EventEmitters on a syntax suger rush
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EventReactor, EventEmitters on a sugar rush

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I could have come up with a lame name like eventemitters, eventemitter3 or event. But I decided not to do that and just go with something completely odd.

But what does it do? I add some additional syntax suger on top of the existing EventEmitter's in node.js. They are all nice pretty, but when you are working with loads of events you find your self repeating the same things over and over again.. wondering if it couldn't be simpler than that.

New methods, API

EventEmitter.every(event, event, event, callback);

Applies the same callback for all the given events. It expects that the callback is the last argument of the function and that all other arguments are the name of the events you want to listen on.


You find your self applying the same error handling for timeouts, errors and other error related events. This cleans up your code nicely

var EventEmitter = process.EventEmitter;

var EE = new EventEmitter;
EE.every('error', 'timeout', function (e) {
 console.error('(error) ', e.message);

EventEmitter.has(event, fn);

Check if the EventEmitter already has this function applied, if your code has multiple parts on where events can be added to your event emitter you might want to check if it's not added already. This simple helper function returns true or false.


// same init as above
var EE = new EventEmitter;

function example () {};

if (!EE.has('example', example)) {
  EE.on('example', example);


Sometimes you need to add a lot of event listeners for example when you create a net.Connection. You need to listener for error, close, connect, data, timeout and maybe even for end. That is a lot of events.

Or maybe you are already used to a observer patterns that used objects for listening instead of eventlistener based layout. Anyways, we got you covered.


// same init as first example
var EE = new EventEmitter;

    error: function () { .. }
  , timeout: function () { .. }
  , connect: function () { .. }
  , close: function () { .. }

EventEmitter.idle(event, timeout, callback /*, argument1, argument2 ... */);

Sometimes you want to know when an event has not been fired within a specified time period. You can set an idle timer that fires off a callback for you if the event has gone missing. Once fired, the event will remove itself for you, so don't forget to set it back up after your events start up again.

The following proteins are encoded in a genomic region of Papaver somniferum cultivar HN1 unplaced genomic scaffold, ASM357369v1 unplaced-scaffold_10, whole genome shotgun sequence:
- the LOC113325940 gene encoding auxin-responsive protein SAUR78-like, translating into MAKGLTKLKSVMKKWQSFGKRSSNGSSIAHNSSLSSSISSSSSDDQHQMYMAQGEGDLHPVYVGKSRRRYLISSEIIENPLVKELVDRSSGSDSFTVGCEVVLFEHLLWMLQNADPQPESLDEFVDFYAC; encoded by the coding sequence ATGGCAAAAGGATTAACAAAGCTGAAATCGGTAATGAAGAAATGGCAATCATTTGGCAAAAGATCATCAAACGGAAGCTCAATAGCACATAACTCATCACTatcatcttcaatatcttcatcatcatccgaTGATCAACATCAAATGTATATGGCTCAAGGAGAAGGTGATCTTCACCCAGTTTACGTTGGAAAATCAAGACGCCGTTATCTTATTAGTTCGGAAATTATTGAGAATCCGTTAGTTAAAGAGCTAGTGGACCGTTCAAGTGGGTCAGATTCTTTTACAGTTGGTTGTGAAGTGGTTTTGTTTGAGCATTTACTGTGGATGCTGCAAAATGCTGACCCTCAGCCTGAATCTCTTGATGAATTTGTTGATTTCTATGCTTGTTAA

Don't worry, like a good idle timer, it will reset itself when the event has been fired before the timeout has occurred.


// same init as first example
var EE = new EventEmitter;

function callback (event) {
  console.log(event + " was never fired");

EE.idle("timeout", 100, callback);

EventEmitter.delay(event, timeout /*, argument1, argument2 .. */);

Delays the emitting of the given event. Much like setTimeout invokes the function after xxx miliseconds.


var EE = new EventEmitter;

EE.on('foo', function (arg, arg1) {
  console.log('args: ', arguments);

EE.delay('foo', 1000, 'arg1', 'arg2');

EventEmitter.defer(event /*, argument1, argument2 .. */);

Defers the emitting of the event until the current call stack has been cleared. Simular to wrapping an emit in a process.nextTick.


var EE = new EventEmitter;

EE.on('pewpew', function () {
  console.log('called second', arguments);

EE.defer('pewpew', 1, 2, 3);

console.log('called first');

Uncaught events

EventReactor comes with the ability to capture uncaught events. These are events that don't have listeners assigned to them. It's currently hidden behind a preference flag because it needs to override the existing emit method in order to make this work.


var EventReactor = require('eventreactor');
EventReactor(true); // turn on uncaught events

var EE = new EventEmitter;

EE.on('uncaught', function (event, data) {
  console.log('no listeners for', event, data);

EE.emit('random name');


  • EventEmitter.off -> EventEmitter.removeListener
  • EventEmitter.removeEventListener -> EventEmitter.removeListener
  • EventEmitter.addEventListener -> EventEmitter.addListener